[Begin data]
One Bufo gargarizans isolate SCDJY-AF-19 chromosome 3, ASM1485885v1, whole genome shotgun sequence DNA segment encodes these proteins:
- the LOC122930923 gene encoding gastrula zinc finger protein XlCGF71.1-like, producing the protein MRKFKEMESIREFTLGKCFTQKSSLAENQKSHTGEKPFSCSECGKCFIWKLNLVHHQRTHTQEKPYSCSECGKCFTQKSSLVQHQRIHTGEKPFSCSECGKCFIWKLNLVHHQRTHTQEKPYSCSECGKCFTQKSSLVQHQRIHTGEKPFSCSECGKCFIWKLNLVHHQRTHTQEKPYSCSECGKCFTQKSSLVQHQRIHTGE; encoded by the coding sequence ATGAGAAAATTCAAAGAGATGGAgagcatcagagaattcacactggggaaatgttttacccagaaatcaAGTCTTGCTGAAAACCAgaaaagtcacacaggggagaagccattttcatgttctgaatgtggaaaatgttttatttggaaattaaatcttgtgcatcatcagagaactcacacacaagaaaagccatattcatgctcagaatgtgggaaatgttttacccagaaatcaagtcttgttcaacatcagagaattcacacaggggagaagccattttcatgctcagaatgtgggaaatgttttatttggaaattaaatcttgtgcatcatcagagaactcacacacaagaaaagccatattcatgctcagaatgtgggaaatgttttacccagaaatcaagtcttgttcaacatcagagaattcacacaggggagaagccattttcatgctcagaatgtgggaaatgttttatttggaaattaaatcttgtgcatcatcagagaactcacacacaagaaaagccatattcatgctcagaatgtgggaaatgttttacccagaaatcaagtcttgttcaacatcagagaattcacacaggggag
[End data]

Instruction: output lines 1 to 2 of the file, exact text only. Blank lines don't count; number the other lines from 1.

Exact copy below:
One Bufo gargarizans isolate SCDJY-AF-19 chromosome 3, ASM1485885v1, whole genome shotgun sequence DNA segment encodes these proteins:
- the LOC122930923 gene encoding gastrula zinc finger protein XlCGF71.1-like, producing the protein MRKFKEMESIREFTLGKCFTQKSSLAENQKSHTGEKPFSCSECGKCFIWKLNLVHHQRTHTQEKPYSCSECGKCFTQKSSLVQHQRIHTGEKPFSCSECGKCFIWKLNLVHHQRTHTQEKPYSCSECGKCFTQKSSLVQHQRIHTGEKPFSCSECGKCFIWKLNLVHHQRTHTQEKPYSCSECGKCFTQKSSLVQHQRIHTGE; encoded by the coding sequence ATGAGAAAATTCAAAGAGATGGAgagcatcagagaattcacactggggaaatgttttacccagaaatcaAGTCTTGCTGAAAACCAgaaaagtcacacaggggagaagccattttcatgttctgaatgtggaaaatgttttatttggaaattaaatcttgtgcatcatcagagaactcacacacaagaaaagccatattcatgctcagaatgtgggaaatgttttacccagaaatcaagtcttgttcaacatcagagaattcacacaggggagaagccattttcatgctcagaatgtgggaaatgttttatttggaaattaaatcttgtgcatcatcagagaactcacacacaagaaaagccatattcatgctcagaatgtgggaaatgttttacccagaaatcaagtcttgttcaacatcagagaattcacacaggggagaagccattttcatgctcagaatgtgggaaatgttttatttggaaattaaatcttgtgcatcatcagagaactcacacacaagaaaagccatattcatgctcagaatgtgggaaatgttttacccagaaatcaagtcttgttcaacatcagagaattcacacaggggag